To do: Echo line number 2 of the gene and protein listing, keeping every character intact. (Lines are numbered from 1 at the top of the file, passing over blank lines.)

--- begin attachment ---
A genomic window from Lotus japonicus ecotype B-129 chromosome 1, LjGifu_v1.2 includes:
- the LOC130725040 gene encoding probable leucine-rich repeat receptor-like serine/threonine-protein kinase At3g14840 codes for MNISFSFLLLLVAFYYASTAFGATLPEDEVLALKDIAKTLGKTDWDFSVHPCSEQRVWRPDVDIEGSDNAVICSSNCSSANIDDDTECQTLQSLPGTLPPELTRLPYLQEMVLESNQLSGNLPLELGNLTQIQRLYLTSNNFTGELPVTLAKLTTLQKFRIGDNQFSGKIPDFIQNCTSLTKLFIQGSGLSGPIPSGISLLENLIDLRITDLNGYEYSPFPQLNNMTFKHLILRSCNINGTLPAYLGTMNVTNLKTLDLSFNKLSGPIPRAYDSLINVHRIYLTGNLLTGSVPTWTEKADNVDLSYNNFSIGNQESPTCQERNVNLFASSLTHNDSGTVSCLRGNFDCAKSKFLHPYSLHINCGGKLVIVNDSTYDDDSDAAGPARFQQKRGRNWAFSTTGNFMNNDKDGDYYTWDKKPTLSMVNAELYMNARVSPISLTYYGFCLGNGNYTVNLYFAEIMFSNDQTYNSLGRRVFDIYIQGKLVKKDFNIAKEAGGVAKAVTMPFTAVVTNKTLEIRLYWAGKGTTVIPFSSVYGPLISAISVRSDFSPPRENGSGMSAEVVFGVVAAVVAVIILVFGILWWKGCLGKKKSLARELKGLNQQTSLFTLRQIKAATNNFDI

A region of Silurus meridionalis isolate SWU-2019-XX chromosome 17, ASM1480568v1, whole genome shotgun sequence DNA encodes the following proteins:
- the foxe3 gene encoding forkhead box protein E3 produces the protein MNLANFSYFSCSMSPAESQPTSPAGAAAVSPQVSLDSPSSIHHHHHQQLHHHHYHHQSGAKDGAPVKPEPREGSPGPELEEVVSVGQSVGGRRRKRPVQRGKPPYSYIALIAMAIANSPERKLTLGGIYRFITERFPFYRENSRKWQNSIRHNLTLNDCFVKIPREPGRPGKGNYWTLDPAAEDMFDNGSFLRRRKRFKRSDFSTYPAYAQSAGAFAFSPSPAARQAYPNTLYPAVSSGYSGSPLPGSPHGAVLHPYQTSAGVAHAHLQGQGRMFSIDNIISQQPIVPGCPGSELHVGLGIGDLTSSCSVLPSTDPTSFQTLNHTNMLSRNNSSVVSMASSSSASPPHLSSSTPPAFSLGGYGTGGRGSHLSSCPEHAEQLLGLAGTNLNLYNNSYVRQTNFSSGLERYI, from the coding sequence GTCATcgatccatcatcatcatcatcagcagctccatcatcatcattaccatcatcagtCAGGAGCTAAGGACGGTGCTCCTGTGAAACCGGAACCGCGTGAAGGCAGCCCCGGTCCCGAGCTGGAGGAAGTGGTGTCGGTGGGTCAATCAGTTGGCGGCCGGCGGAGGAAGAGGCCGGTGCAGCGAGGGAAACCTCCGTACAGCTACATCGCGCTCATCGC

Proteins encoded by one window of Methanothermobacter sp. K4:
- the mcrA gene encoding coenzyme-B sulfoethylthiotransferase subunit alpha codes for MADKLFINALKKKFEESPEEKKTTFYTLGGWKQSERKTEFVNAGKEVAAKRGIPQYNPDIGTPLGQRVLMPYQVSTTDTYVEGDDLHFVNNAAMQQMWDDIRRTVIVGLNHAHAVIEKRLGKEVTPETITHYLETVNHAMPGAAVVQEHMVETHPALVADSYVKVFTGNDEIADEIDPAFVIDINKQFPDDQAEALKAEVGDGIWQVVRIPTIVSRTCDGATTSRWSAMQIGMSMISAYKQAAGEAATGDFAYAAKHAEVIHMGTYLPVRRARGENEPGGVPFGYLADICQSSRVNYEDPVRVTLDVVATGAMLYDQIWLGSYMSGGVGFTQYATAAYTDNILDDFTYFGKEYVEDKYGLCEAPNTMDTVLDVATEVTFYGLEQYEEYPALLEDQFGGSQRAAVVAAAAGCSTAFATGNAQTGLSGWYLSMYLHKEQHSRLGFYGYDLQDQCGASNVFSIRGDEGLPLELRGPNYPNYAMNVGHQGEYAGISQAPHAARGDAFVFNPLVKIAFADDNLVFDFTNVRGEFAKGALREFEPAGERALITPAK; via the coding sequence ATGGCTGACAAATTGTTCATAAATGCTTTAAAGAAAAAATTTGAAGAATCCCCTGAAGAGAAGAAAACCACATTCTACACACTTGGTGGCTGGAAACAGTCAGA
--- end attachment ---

- the LOC130725040 gene encoding probable leucine-rich repeat receptor-like serine/threonine-protein kinase At3g14840 codes for MNISFSFLLLLVAFYYASTAFGATLPEDEVLALKDIAKTLGKTDWDFSVHPCSEQRVWRPDVDIEGSDNAVICSSNCSSANIDDDTECQTLQSLPGTLPPELTRLPYLQEMVLESNQLSGNLPLELGNLTQIQRLYLTSNNFTGELPVTLAKLTTLQKFRIGDNQFSGKIPDFIQNCTSLTKLFIQGSGLSGPIPSGISLLENLIDLRITDLNGYEYSPFPQLNNMTFKHLILRSCNINGTLPAYLGTMNVTNLKTLDLSFNKLSGPIPRAYDSLINVHRIYLTGNLLTGSVPTWTEKADNVDLSYNNFSIGNQESPTCQERNVNLFASSLTHNDSGTVSCLRGNFDCAKSKFLHPYSLHINCGGKLVIVNDSTYDDDSDAAGPARFQQKRGRNWAFSTTGNFMNNDKDGDYYTWDKKPTLSMVNAELYMNARVSPISLTYYGFCLGNGNYTVNLYFAEIMFSNDQTYNSLGRRVFDIYIQGKLVKKDFNIAKEAGGVAKAVTMPFTAVVTNKTLEIRLYWAGKGTTVIPFSSVYGPLISAISVRSDFSPPRENGSGMSAEVVFGVVAAVVAVIILVFGILWWKGCLGKKKSLARELKGLNQQTSLFTLRQIKAATNNFDI